3-Ton Rocket Crashed into the Moon

3-Ton Rocket Crashed into the Moon

A piece of a 2.7-ton rocket is thought to have hit the Moon at 9,288 km/h yesterday at around 3 p.m. after at least seven years in space.

It is estimated that this piece, which was thrown after the rocket was launched, hit the Hertzsprung crater in the invisible part of the Moon yesterday at 15:25. Scientists believe that the energy from the collision could open a 20-metre-wide crater. As a result of the collision, a dust cloud reaching a height of hundreds of kilometers may have emerged.

Scientists think it’s the first time a space junk has hit the surface of the Moon. But since the collision occurred on the far side of the Moon, it could take months for scientists to locate the crater, confirm the collision, and perhaps find clues that could untangle the controversial causes of the collision.

The planet, which has been in space for more than seven years, the debris is, according to many experts, the top part of a rocket launched during one of China’s first missions to the Moon in 2014. However, Chinese officials, who say that this piece used during the launch burned in the Earth’s atmosphere years ago, rejects the claims. The rocket was previously thought to belong to SpaceX.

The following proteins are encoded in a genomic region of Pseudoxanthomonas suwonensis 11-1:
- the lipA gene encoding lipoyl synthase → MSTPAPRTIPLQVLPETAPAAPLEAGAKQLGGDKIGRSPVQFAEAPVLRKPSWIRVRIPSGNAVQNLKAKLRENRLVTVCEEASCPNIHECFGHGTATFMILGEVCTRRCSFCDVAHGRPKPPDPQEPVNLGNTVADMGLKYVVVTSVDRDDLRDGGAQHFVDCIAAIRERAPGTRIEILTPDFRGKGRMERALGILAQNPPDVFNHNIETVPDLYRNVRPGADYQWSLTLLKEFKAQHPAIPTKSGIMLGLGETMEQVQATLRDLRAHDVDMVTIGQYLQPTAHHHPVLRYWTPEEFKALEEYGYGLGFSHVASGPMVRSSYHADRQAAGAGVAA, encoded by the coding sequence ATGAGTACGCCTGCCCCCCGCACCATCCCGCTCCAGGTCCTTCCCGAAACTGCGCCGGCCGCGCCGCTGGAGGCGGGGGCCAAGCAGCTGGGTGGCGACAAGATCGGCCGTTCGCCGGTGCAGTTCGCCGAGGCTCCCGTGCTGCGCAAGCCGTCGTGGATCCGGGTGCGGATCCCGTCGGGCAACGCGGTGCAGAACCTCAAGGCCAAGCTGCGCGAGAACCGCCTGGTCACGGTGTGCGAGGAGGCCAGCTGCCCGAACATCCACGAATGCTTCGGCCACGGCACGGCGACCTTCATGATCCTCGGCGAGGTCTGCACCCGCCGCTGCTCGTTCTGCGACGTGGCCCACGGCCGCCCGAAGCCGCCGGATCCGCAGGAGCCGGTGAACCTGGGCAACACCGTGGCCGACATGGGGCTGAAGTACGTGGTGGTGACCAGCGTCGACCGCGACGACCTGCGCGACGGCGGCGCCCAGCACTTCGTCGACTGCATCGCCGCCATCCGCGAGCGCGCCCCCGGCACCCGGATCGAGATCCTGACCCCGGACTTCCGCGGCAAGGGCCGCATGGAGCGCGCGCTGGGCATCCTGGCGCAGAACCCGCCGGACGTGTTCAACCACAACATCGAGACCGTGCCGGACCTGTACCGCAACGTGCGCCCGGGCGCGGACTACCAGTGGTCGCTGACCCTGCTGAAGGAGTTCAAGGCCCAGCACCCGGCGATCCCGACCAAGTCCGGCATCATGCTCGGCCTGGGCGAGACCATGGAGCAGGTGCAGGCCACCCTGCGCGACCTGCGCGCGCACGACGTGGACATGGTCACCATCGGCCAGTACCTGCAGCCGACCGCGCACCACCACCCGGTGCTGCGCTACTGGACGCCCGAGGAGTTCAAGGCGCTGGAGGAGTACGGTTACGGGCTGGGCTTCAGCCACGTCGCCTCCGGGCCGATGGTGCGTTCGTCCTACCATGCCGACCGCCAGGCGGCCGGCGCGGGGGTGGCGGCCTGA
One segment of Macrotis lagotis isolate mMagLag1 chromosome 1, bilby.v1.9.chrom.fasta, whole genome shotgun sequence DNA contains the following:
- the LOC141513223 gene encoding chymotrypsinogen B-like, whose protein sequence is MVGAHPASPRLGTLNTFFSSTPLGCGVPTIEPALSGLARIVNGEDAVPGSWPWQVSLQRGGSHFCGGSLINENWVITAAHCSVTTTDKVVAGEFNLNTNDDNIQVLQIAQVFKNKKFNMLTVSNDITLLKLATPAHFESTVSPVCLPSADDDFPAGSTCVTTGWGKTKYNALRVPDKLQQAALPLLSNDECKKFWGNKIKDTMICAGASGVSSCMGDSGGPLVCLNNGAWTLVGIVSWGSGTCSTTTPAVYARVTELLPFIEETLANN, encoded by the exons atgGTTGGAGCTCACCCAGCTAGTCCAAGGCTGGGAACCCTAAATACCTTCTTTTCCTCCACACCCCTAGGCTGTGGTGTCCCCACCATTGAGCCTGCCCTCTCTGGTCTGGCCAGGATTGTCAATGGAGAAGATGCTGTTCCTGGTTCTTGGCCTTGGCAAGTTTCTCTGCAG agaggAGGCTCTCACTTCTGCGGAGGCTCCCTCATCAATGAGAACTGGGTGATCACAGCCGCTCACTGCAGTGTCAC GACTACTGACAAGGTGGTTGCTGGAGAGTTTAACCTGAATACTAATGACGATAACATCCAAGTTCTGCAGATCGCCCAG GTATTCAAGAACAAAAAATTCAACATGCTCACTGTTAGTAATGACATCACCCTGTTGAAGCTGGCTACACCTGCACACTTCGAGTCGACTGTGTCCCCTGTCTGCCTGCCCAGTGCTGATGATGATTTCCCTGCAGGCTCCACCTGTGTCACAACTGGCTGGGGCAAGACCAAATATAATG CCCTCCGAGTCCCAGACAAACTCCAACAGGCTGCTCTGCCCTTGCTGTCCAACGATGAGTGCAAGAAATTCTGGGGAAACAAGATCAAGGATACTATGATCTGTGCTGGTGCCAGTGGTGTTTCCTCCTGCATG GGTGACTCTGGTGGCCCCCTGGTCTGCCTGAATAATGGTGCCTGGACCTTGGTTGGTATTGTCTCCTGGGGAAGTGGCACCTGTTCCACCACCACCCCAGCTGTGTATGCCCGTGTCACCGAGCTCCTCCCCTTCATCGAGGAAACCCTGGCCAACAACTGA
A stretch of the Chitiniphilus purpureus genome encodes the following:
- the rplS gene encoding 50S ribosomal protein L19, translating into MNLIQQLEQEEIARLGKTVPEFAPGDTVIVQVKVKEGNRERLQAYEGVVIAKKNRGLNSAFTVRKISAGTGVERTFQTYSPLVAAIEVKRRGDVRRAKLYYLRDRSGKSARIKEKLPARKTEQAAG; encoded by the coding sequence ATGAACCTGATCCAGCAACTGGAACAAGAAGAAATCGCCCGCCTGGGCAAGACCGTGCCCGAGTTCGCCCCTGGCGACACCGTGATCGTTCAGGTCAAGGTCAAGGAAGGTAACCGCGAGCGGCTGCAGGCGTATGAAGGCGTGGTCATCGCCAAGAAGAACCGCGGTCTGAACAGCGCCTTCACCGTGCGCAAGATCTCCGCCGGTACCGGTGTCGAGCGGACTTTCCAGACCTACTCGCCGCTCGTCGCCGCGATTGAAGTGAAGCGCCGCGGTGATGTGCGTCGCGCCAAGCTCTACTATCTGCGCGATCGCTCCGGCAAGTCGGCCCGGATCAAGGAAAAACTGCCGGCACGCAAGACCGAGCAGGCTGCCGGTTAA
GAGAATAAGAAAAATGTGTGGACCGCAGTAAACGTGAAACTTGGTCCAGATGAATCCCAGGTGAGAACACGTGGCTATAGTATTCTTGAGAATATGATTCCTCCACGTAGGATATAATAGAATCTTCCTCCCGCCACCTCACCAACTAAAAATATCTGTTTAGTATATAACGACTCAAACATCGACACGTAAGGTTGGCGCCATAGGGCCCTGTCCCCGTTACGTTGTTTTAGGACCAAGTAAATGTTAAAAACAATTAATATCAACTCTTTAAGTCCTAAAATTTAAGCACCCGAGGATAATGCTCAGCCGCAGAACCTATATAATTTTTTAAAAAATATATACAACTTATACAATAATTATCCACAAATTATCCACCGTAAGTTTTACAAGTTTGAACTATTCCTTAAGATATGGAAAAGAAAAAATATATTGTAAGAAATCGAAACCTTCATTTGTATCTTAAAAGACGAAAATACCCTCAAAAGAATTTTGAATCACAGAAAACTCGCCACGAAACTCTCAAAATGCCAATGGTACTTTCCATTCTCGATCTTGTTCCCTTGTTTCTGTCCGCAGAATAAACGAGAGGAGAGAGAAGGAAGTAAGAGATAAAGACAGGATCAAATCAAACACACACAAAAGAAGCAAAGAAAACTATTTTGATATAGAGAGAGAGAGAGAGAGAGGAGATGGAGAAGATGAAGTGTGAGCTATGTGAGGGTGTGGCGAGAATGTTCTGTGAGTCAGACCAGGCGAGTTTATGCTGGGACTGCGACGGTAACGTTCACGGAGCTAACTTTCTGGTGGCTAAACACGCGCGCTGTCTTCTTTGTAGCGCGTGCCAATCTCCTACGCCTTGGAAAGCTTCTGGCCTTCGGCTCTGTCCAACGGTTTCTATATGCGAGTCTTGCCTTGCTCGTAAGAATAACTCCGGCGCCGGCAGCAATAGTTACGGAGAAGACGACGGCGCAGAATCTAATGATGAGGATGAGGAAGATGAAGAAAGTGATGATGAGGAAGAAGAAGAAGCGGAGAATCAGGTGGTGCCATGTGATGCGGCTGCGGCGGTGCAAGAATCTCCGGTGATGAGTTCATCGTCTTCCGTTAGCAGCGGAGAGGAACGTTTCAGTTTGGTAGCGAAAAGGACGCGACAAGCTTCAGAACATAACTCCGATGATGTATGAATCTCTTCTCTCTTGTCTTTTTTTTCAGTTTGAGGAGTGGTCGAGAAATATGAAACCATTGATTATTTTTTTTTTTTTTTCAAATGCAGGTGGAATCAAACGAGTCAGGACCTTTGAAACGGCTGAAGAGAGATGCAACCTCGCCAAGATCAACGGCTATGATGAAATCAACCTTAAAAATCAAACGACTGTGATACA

US astronomer Bill Gray, the developer of the asteroid tracking software Project Pluto, says he is sure that the object that hit the Moon was a Chinese rocket.

“It can’t possibly be anything else,” Gray says. “At this point, we rarely see anything so precise.”

Gray predicted that the debris would hit the Moon for the first time in March 2015, when the debris was seen traveling through space. The object, tentatively named WE0913A, was detected by the Catalina Sky Observation Program, a telescope array in the US state of Arizona that scans the sky for dangerous asteroids that could hit Earth. But WE0913A does not revolve around the Sun the way an asteroid does. The Earth’s rotation led Gray to suspect that the object was man-made.

The object was initially thought to be SpaceX’s Falcon 9 rocket, but when Gray re-examined the data, he found another spacecraft that was very similar to the orbit of this debris due to the gravity of the Moon: This vehicle was the seat of a test capsule to be sent to the Moon and returned in October 2014. It was the upper part of China’s Chang’e 5-T1 space mission, launched as part of a preliminary mission.

Chinese foreign ministry officials, who deny that the space garbage belongs to them, state that the Chang’e 5 rocket burned up as it re-entered the Earth’s atmosphere. But US experts think that Chinese officials may be confusing the rocket launched in 2014 with a rocket launched in 2020, and that the object that hit the Moon yesterday was the first rocket. The Space Command of the US Department of Defense, which monitors space debris in the lower orbit of the Earth, released a statement on Tuesday confirming that the rocket launched by China in 2014 never left orbit.